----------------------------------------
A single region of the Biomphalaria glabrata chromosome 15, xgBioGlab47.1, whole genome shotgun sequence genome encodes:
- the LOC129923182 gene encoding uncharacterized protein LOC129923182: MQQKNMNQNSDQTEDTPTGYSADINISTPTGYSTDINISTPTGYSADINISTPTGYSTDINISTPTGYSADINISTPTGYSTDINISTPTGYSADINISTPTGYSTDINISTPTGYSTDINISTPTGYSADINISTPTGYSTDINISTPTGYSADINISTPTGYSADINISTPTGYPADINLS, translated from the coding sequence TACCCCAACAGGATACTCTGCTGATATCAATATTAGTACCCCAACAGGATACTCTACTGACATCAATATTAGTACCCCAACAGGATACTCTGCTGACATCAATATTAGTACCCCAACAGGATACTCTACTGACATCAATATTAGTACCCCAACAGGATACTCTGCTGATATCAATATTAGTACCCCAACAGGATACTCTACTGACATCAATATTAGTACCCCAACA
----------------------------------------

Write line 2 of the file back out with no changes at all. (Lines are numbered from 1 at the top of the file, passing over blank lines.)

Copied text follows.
- the LOC129923182 gene encoding uncharacterized protein LOC129923182: MQQKNMNQNSDQTEDTPTGYSADINISTPTGYSTDINISTPTGYSADINISTPTGYSTDINISTPTGYSADINISTPTGYSTDINISTPTGYSADINISTPTGYSTDINISTPTGYSTDINISTPTGYSADINISTPTGYSTDINISTPTGYSADINISTPTGYSADINISTPTGYPADINLS, translated from the coding sequence TACCCCAACAGGATACTCTGCTGATATCAATATTAGTACCCCAACAGGATACTCTACTGACATCAATATTAGTACCCCAACAGGATACTCTGCTGACATCAATATTAGTACCCCAACAGGATACTCTACTGACATCAATATTAGTACCCCAACAGGATACTCTGCTGATATCAATATTAGTACCCCAACAGGATACTCTACTGACATCAATATTAGTACCCCAACA